I am grateful. Thank you, Presiding Officer.
We do not see the need to renegotiate the fiscal framework—and absolutely not in the midst of a crisis such as the one that we are experiencing, when the priorities must be public health and economic recovery. The fiscal framework is due to be reviewed next year.
Any debate on the fiscal implications of the pandemic should first be framed in terms of the human cost and the lives that have been tragically lost to this horrific disease. We also require to compute the economic loss, and not just in terms of the fiscal impact and the public finances. Workers and businesses in Scotland today are thinking day to day and week to week about financial survival. The Scottish Government is making political decisions that affect that, as the cabinet secretary candidly admitted last week when she said that recovery could be slower in Scotland as a result of lockdown being eased in a different way from how that is happening the rest of the UK. All our efforts should be focused on getting businesses back on track and rebooting our economy, ensuring long-term recovery and then growth, so that our public finances are secure. That should be the unwavering, unstinting and unrelenting aim of everyone in Parliament.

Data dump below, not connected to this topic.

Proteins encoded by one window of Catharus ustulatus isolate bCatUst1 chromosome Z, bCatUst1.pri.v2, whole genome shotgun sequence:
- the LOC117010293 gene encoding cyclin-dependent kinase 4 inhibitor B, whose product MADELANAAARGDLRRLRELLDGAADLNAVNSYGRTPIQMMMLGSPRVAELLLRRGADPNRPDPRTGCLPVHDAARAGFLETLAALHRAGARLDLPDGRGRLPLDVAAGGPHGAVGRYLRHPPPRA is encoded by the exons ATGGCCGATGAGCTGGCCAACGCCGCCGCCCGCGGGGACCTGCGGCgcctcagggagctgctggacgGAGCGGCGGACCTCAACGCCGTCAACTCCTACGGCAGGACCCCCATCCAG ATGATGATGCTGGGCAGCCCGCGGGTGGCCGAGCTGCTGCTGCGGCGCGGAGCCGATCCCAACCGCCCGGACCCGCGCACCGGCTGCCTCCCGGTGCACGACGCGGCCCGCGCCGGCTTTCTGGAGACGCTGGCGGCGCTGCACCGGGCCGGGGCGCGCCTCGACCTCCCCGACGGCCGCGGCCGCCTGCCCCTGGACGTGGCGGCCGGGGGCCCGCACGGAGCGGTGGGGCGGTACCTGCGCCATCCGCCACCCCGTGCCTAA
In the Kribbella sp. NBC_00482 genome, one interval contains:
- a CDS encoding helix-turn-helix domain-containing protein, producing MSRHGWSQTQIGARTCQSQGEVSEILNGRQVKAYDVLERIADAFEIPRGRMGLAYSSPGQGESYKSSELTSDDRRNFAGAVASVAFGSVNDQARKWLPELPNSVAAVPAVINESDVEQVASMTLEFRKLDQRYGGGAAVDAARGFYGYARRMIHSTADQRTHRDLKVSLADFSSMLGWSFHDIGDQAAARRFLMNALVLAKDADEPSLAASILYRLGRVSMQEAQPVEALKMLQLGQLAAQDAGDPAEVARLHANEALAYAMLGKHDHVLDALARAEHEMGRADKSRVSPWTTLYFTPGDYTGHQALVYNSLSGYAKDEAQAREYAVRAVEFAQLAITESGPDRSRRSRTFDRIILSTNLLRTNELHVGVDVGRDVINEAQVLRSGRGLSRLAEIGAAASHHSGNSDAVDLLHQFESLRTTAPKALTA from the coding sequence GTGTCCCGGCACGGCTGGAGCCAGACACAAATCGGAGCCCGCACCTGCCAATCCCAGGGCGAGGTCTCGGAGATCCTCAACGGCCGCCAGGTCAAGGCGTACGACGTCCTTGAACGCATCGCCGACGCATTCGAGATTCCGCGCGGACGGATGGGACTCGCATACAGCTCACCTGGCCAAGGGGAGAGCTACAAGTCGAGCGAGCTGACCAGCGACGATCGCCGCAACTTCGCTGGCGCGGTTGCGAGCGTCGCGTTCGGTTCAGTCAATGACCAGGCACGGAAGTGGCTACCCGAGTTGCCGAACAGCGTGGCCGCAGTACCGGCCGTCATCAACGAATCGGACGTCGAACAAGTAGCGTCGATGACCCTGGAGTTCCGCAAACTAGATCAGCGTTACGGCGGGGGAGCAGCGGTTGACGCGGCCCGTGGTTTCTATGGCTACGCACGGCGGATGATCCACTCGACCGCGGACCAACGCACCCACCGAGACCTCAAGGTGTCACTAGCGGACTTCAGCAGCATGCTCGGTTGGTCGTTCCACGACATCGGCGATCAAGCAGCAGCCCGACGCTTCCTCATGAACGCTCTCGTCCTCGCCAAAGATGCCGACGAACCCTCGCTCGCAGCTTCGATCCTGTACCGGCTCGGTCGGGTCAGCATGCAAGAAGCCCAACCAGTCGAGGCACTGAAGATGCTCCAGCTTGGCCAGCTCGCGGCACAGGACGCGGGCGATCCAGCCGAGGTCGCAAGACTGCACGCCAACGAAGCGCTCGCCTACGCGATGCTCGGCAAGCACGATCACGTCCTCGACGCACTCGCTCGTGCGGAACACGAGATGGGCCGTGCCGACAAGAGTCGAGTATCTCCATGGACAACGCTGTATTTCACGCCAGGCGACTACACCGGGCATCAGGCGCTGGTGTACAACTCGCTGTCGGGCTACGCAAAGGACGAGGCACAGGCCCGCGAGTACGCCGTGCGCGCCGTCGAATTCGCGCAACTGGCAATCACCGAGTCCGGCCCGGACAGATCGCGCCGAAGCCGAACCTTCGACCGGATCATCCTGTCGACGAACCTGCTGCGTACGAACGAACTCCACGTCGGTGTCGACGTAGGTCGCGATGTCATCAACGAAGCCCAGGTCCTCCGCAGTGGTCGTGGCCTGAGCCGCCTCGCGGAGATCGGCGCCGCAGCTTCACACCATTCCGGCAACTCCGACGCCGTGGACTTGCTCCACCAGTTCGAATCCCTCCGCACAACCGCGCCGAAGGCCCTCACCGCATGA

“the Scottish Government’s current borrowing powers and the extent to which they have been used in the current 2020-21 budget; further notes that the Scottish Government now plans to make use of a further £66 million of reserves, leaving a total of £165 million in the Scotland Reserve; acknowledges that the UK Government is estimated to have spent in excess of £10 billion in Scotland throughout the course of this crisis to date; agrees that the Fiscal Framework concluded by both the UK and Scottish governments in 2016 is currently operating as it should; welcomes the protection of 800,000 Scottish jobs, thanks to the UK Government’s unprecedented economic interventions”.